GenYMoney shared her great, motivating, long-term goals: “My goal is $35,000 in dividend passive income by age 40, so in about 4 years, and a $1,000,000 investment portfolio (or liquid net worth).”

Her post made me think about how I might share our news when we reach that big $1 M investment portfolio milestone ourselves. What should I tell the world? How?

I’m really not the personality to broadcast this stuff endlessly so I can get on CNBC or other yet it is a very significant financial milestone for us. With the stock market continuing to climb, even slightly higher this year, it is pretty much inevitable we will get there in a few months. Readers, what say you? 

Dale Roberts wrote about the lost decade for U.S. stocks. 

MoneySense answered the question: should you consider an RRSP loan?  Personally, unless you have no consumer debt (i.e., no credit card debt, no car payments or any other loans beyond your mortgage) I wouldn’t even bother. I mean, how much debt do you really want to take on?  

Thanks to her Twitter feed, I found this article. Phia from Freedom 101 decided ditching the mortgage was one of the best decisions they ever made. Well done!

How To Save Money compared the airline loyalty programs. A solid read. 

By now you know you can contribute another $6,000 to your financial future self via the Tax Free Savings Account (TFSA).

To get help, check out my Deals page where you can get cash back when you invest with Bank of Montreal, you can get a $50,000 ETF portfolio managed fee-free for a year with ModernAdvisor and, you can save big with one of Canada’s low-cost investment leaders: Questrade.

Remember, there are some easy, simple, all-in-one funds for your TFSA right here!

Reader question of the week (adapted for site):

Hi Mark,

I don’t know if you respond to ‘cold call’ emails but just in case …am I correct in thinking (remembering?) that you are not a big fan of bond funds and bond ETFs?  Why?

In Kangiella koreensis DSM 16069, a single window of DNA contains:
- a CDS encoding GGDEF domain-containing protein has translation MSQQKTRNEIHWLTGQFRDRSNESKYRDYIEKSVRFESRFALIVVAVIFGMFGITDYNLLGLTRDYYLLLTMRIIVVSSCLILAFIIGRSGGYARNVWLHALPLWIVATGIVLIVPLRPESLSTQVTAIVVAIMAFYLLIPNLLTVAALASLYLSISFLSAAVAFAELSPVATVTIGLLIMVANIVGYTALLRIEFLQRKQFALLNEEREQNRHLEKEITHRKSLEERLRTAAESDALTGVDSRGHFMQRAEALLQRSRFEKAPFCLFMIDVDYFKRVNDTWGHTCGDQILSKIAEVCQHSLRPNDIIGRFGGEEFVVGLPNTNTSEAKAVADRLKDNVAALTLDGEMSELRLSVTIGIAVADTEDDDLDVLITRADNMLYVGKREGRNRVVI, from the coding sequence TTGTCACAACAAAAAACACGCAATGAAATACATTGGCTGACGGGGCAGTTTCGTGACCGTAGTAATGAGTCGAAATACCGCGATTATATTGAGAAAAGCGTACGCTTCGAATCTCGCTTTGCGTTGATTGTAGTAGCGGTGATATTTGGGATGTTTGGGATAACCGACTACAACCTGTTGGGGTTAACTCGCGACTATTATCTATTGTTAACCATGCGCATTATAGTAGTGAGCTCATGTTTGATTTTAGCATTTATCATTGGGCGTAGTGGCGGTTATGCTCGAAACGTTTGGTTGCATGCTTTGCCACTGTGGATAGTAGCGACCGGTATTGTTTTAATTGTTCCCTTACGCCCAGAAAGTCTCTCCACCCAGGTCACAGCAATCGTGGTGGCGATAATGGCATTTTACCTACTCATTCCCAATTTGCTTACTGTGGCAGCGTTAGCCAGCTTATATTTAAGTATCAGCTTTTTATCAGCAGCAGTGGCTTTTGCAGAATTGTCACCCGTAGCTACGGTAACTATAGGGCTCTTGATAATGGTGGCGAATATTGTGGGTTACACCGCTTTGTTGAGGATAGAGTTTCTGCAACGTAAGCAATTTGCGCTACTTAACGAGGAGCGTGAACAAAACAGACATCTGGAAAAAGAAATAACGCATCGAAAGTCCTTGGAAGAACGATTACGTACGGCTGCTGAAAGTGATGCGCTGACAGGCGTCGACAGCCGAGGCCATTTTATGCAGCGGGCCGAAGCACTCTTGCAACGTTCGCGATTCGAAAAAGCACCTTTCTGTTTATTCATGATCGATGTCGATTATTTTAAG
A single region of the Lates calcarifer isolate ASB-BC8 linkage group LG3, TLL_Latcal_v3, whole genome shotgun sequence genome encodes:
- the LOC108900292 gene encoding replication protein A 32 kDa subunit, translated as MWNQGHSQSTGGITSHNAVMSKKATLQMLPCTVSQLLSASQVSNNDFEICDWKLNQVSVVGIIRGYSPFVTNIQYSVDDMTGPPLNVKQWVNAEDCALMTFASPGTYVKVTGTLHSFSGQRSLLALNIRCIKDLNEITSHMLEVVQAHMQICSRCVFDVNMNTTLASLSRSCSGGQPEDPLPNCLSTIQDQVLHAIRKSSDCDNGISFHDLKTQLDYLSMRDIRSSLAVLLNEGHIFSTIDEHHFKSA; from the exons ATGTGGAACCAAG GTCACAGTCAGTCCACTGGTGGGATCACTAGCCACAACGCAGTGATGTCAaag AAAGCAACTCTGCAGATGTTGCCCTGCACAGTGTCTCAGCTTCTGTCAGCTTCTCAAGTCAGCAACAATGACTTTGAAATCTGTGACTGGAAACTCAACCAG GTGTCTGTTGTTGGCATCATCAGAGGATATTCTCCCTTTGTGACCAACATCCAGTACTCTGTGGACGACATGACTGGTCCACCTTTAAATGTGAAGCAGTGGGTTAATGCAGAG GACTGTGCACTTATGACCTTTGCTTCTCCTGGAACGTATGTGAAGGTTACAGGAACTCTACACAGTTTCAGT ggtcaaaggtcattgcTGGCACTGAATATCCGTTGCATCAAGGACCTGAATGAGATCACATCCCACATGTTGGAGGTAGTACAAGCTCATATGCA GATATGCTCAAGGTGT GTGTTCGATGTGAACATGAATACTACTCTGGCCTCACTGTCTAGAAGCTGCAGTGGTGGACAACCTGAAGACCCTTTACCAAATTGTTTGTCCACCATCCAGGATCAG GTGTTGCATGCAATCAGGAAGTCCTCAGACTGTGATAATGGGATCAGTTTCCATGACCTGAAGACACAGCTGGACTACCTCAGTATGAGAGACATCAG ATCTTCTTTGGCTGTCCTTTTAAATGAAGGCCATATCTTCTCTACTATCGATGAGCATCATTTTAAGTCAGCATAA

I have enjoyed your blog for a while, but mostly via links from elsewhere, but I’m now a full-time subscriber!

Thanks for your answer, would love to hear it.

Great question. Yes, I did own bonds including bond ETFs many years ago but I have since changed my thinking to be more aggressive with my portfolio via owning dividend paying stocks for income and growth, and owning low-cost ETFs for additional equity diversification.

You can read about my stock holdings here.

You can read about some of my favourite ETFs here.

Now, the biggest reason I no longer own any bonds or bond ETFs is because beyond our desired > $1 M investment portfolio (which we’re getting very close to!!!!) I have a small workplace pension and so does my wife. So, that’s future fixed-income I/we can rely on. Very bond-like!  So, because I consider my pension a BIG bond then I see no reason why I need to hold bonds at this time.

The other reason I avoid bonds right now? My investment timeline is measured in decades. So, I know I should get the best long-term returns from equities over bonds. Your mileage and risk tolerance may vary.

Happy investing!

Mark

My name is Mark Seed and I'm the founder, editor and owner of My Own Advisor. As my own DIY financial advisor, we're inching closer to our ultimate goal - owning a 7-figure investment portfolio for semi-retirement. We're almost there! Subscribe and join the journey. Learn how I'm getting there and how you can get there too!

23 Responses to "Weekend Reading – Best dividend ETF, withholding taxes, Slow FI, giveaways, resolutions and more #moneystuff"

  1. What what it’s worth I think you definitely need to let your readers know when you hit $1mil. We have been following your journey along with you, and personally would love to celebrate this with you.

    I’m sure that you’re so close and can’t wait to hear when you hit that milestone. Onward and upward.

    Reply
  2. For me in the accumulation phase, it’s not the value of my portfolio that matters. It’s how much dividend I am getting that is important. Higher portfolio value means stocks are more expensive to buy. I rather stocks stay cheap so that I can buy more with the same amount of money.

    Reply
    1. I hear ya. I’ve been focused on increasing my passive dividend income for 10 years now. A new milestone to report next month but suffice to say, with that income via TFSAs x 2 + non-reg., AND some RRSP assets to withdraw eventually I feel we are getting close to working part-time in another 3-5 years.

      Can’t wait!

      Mark

      Reply
      1. Working part time is sweet. It gives us more time to enjoy life while maintaining some work. My work is stressful and I opted for part time work for the past few years and will continue to do so till I retire. I guess I am on the slow FI route. Working while having personal time for myself.

        Reply
  3. Mark